Please use this identifier to cite or link to this item: http://dx.doi.org/10.18419/opus-10119
Authors: Hofsäß, Martin
Clifton, Andrew
Cheng, Po Wen
Title: Reducing the uncertainty of lidar measurements in complex terrain using a linear model approach
Issue Date: 2018
metadata.ubs.publikation.typ: Zeitschriftenartikel
metadata.ubs.publikation.seiten: 21
metadata.ubs.publikation.source: Remote sensing 10 (2018), No. 1465
URI: http://elib.uni-stuttgart.de/handle/11682/10136
http://nbn-resolving.de/urn:nbn:de:bsz:93-opus-ds-101367
http://dx.doi.org/10.18419/opus-10119
ISSN: 2072-4292
Abstract: In complex terrain, ground-based lidar wind speed measurements sometimes show noticeable differences compared to measurements made with in-situ sensors mounted on meteorological masts. These differences are mostly caused by the inhomogeneities of the flow field and the applied reconstruction methods. This study investigates three different methods to optimize the reconstruction algorithm in order to improve the agreement between lidar measurements and data from sensors on meteorological masts. The methods include a typical velocity azimuth display (VAD) method, a leave-one-out cross-validation method, and a linear model which takes into account the gradients of the wind velocity components. In addition, further aspects such as the influence of the half opening angle of the scanning cone and the scan duration are considered. The measurements were carried out with two different lidar systems, that measured simultaneously. The reference was a 100 m high meteorological mast. The measurements took place in complex terrain characterized by a 150 m high escarpment. The results from the individual methods are quantitatively compared with the measurements of the cup anemometer mounted on the meteorological mast by means of the three parameters of a linear regression (slope, offset, R2) and the width of the 5th–95th quantile. The results show that expanding the half angle of the scanning cone from 20◦ to 55◦ reduces the offset by a factor of 14.9, but reducing the scan duration does not have an observable benefit. The linear method has the lowest uncertainty and the best agreement with the reference data (i.e., lowest offset and scatter) of all of the methods that were investigated.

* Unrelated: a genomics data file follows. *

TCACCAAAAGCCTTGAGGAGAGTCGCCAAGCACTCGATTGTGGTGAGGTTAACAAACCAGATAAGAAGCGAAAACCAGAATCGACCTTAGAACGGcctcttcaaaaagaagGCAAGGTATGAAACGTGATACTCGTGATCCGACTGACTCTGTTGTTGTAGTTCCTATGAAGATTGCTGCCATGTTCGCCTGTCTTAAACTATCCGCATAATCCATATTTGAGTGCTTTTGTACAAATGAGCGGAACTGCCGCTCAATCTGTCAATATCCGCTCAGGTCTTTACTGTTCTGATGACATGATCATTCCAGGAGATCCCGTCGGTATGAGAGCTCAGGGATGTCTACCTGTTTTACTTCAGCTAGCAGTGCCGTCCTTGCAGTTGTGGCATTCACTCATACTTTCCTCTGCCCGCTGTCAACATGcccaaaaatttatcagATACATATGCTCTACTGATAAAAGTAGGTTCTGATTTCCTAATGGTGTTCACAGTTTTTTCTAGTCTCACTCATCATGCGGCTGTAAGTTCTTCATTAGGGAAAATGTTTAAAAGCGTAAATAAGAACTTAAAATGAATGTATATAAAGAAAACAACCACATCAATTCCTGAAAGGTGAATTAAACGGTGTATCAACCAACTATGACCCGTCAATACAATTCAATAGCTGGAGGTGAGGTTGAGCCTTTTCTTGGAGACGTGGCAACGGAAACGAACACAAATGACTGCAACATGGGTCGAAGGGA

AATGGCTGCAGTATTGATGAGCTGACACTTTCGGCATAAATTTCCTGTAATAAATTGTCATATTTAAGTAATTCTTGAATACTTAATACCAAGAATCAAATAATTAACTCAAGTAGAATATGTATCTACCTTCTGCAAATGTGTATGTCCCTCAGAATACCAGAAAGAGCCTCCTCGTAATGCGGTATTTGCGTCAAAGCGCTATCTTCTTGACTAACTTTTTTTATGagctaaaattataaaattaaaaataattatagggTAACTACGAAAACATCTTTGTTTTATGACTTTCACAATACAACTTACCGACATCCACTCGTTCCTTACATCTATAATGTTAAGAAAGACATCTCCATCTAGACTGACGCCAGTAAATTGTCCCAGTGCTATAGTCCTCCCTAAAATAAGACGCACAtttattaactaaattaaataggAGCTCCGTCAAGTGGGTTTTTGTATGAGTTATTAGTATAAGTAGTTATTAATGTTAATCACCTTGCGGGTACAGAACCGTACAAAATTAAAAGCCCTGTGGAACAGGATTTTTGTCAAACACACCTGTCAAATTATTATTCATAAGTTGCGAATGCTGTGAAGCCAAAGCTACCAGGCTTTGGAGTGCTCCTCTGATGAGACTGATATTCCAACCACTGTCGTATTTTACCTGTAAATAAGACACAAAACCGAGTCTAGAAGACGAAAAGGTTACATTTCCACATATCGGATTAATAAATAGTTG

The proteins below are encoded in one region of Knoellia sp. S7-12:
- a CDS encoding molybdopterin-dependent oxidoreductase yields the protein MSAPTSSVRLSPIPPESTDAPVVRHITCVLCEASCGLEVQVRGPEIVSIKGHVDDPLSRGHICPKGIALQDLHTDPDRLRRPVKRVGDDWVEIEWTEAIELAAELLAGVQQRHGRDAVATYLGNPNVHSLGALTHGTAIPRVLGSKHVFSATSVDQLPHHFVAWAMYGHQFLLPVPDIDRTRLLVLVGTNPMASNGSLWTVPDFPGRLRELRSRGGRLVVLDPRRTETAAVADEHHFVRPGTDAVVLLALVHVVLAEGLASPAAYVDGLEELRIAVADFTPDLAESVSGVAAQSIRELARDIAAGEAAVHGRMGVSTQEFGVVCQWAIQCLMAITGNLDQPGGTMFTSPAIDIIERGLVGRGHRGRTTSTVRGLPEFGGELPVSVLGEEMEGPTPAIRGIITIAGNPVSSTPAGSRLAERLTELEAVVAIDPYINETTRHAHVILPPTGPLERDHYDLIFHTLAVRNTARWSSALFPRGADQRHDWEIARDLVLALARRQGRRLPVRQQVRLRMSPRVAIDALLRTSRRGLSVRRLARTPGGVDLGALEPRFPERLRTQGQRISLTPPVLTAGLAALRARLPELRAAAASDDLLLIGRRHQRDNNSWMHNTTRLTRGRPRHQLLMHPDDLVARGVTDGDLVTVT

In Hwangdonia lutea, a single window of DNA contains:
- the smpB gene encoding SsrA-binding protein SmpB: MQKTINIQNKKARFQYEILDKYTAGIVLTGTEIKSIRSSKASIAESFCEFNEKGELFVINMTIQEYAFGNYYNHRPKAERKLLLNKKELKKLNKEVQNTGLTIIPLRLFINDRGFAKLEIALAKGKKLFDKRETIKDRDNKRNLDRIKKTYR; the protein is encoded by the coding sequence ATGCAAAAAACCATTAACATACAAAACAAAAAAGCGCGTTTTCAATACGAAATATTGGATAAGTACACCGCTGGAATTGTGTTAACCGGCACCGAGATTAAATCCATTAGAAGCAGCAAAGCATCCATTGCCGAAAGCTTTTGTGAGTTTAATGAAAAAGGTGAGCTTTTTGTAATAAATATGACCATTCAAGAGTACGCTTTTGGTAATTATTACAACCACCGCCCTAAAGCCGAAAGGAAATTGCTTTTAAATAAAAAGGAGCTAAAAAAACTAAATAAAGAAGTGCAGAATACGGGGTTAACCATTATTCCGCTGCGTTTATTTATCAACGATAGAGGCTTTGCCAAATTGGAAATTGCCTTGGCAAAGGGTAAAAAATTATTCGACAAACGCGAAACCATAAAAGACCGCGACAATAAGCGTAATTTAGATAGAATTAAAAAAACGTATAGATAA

Appears in Collections:06 Fakultät Luft- und Raumfahrttechnik und Geodäsie

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